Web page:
Pollution Risk from Old UK Dumps

Jacqueline Mullin

Leachate is a problem that can arise from any landfill. Leaching occurs when water passes through garbage becoming contaminated and then moves into surrounding soil, ground water or even surface water leading to pollution problems. It has been a source of concern for decades and now pollution risk from erosion is a source of debate. In England and Wales the warning bells are going off because experts believe pollution from over one thousand landfills could break up trash and release toxic waste.

The potential issue stems from the physical location of the historical landfill sites. All are located along the coast. Extreme flooding and severe storms; often attributed to climate change, are feared to have the power to expose the waste. The pollution risk from erosion is not fully understood but results from a research study performed by Queen Mary University of London suggests that contamination levels in the garbage dumps are high.

Environmental scientists contend that toxic waste levels in older garbage dumps are hard to estimate. The regulations and restrictions of today that dictate among other things, acceptable hazardous waste disposal methods, are a newer phenomenon. Each of the over one thousand landfill sites in England and Wales are filled with unknown contents, including harmful metals and other toxic items. This makes it hard for researchers to develop a universal approach to the issue. Each site must be assessed and addressed individually.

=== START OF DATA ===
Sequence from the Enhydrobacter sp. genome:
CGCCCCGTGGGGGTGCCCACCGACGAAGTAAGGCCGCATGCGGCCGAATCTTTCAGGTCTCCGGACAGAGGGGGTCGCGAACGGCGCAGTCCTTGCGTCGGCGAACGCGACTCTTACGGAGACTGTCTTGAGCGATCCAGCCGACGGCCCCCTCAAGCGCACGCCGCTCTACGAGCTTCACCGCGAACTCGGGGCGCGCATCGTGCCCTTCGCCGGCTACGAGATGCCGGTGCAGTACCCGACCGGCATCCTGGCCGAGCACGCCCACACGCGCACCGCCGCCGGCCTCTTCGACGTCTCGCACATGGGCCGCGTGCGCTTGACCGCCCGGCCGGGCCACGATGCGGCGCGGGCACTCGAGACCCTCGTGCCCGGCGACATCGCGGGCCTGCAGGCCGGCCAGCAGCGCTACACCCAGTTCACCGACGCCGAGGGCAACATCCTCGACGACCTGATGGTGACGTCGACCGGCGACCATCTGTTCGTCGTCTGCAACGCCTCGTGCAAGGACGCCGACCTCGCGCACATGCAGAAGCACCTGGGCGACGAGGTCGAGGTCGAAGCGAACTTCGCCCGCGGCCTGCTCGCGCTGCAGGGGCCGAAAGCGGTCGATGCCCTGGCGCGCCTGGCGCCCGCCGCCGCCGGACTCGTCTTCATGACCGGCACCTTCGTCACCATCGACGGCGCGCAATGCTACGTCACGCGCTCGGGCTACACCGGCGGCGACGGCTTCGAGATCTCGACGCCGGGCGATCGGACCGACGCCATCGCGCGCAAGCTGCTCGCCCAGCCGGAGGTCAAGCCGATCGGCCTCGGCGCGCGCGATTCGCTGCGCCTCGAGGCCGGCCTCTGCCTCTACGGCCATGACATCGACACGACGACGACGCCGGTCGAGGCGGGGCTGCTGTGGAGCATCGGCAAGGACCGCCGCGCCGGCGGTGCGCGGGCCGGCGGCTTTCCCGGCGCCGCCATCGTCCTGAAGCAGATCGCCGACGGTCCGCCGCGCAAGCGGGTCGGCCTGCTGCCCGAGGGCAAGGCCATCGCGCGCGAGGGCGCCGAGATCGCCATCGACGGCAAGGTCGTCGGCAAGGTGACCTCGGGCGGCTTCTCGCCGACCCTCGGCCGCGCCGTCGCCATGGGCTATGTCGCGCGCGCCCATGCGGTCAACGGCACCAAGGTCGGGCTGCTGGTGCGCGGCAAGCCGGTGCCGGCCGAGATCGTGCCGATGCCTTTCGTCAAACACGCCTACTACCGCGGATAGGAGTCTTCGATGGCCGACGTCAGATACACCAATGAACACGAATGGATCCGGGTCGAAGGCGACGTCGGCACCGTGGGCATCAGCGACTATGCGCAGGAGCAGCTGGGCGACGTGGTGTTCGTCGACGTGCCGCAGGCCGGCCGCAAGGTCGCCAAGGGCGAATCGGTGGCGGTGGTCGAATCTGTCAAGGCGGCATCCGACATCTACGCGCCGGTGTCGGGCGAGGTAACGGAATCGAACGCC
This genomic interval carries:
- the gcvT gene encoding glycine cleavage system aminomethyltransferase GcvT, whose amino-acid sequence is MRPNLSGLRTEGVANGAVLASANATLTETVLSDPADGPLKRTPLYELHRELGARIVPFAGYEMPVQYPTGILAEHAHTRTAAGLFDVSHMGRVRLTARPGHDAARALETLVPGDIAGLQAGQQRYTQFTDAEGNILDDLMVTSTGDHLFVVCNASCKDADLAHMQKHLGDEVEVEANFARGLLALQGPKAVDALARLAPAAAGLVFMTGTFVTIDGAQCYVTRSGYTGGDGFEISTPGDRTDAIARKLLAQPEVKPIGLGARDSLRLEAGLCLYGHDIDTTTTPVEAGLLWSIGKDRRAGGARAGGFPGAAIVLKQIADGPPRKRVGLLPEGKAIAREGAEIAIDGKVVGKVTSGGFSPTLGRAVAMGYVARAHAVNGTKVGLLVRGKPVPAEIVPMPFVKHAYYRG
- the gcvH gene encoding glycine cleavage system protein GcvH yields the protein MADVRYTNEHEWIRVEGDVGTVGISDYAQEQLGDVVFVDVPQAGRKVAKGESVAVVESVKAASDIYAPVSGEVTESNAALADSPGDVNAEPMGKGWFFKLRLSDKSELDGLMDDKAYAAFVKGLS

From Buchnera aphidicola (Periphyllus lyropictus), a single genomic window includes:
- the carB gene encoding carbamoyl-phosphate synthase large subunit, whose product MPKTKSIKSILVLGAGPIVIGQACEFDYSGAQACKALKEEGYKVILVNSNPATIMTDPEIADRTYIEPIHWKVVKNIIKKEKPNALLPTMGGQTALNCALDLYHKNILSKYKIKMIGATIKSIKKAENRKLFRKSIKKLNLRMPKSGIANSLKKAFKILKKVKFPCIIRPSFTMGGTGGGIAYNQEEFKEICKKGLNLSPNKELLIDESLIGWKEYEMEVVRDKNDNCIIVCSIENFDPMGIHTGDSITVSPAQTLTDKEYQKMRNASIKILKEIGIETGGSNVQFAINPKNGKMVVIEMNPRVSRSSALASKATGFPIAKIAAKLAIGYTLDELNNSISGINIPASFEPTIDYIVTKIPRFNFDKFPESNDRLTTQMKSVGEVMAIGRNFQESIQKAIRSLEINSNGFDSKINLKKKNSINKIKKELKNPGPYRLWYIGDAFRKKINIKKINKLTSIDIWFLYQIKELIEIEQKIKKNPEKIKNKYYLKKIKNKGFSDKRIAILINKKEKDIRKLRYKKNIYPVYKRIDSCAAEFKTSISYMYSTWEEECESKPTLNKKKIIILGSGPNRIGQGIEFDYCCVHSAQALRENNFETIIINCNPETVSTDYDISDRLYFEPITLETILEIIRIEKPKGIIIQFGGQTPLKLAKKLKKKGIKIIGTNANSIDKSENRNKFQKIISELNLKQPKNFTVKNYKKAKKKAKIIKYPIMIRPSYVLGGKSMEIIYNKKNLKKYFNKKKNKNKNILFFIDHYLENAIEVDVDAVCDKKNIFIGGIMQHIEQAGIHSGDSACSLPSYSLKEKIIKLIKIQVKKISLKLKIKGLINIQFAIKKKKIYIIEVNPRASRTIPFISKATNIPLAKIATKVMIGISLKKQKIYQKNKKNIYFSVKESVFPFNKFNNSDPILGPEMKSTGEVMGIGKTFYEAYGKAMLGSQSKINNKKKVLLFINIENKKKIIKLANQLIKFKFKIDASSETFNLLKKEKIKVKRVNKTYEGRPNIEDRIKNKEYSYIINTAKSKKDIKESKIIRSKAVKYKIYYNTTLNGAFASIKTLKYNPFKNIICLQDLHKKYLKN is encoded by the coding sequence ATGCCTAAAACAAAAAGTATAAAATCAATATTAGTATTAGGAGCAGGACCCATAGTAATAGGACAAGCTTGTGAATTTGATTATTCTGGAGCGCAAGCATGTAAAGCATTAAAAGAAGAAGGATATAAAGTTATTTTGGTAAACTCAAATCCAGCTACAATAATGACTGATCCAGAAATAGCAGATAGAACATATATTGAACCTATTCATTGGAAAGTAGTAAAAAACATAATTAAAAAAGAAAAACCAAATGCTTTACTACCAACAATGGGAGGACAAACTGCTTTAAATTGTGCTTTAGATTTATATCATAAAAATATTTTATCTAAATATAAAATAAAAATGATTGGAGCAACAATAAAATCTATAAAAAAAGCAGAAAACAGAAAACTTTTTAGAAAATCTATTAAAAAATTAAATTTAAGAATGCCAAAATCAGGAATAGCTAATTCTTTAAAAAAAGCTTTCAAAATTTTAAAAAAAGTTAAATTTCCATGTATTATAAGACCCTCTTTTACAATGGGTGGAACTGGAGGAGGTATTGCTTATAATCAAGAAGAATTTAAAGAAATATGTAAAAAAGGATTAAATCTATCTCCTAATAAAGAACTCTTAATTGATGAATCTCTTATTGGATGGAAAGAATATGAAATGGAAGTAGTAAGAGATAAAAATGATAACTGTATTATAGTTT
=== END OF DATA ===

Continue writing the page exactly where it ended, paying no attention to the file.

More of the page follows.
The ideal response to the warnings would be to relocate the contents of the landfill sites. However perceived risks, associated costs and the sheer scope of the project eliminate the idea as a viable option. Some local area councils are responding to the concern. Councillor Mick Page of Essex County Council recently stated in The Guardian that “The council and partners have developed the Essex and Suffolk Shoreline Management Plan and subject to adequate finances being secured, it is the intention to establish survey stations and undertake regular monitoring in the future to inform future management decisions.”

While the full potential pollution risk from old UK dumps is currently unknown, the potential for large-scale ecological harm is real. The environmentally conscious believe that studies designed to identify the best way to prevent the leaching of landfill contents would be the next wise step.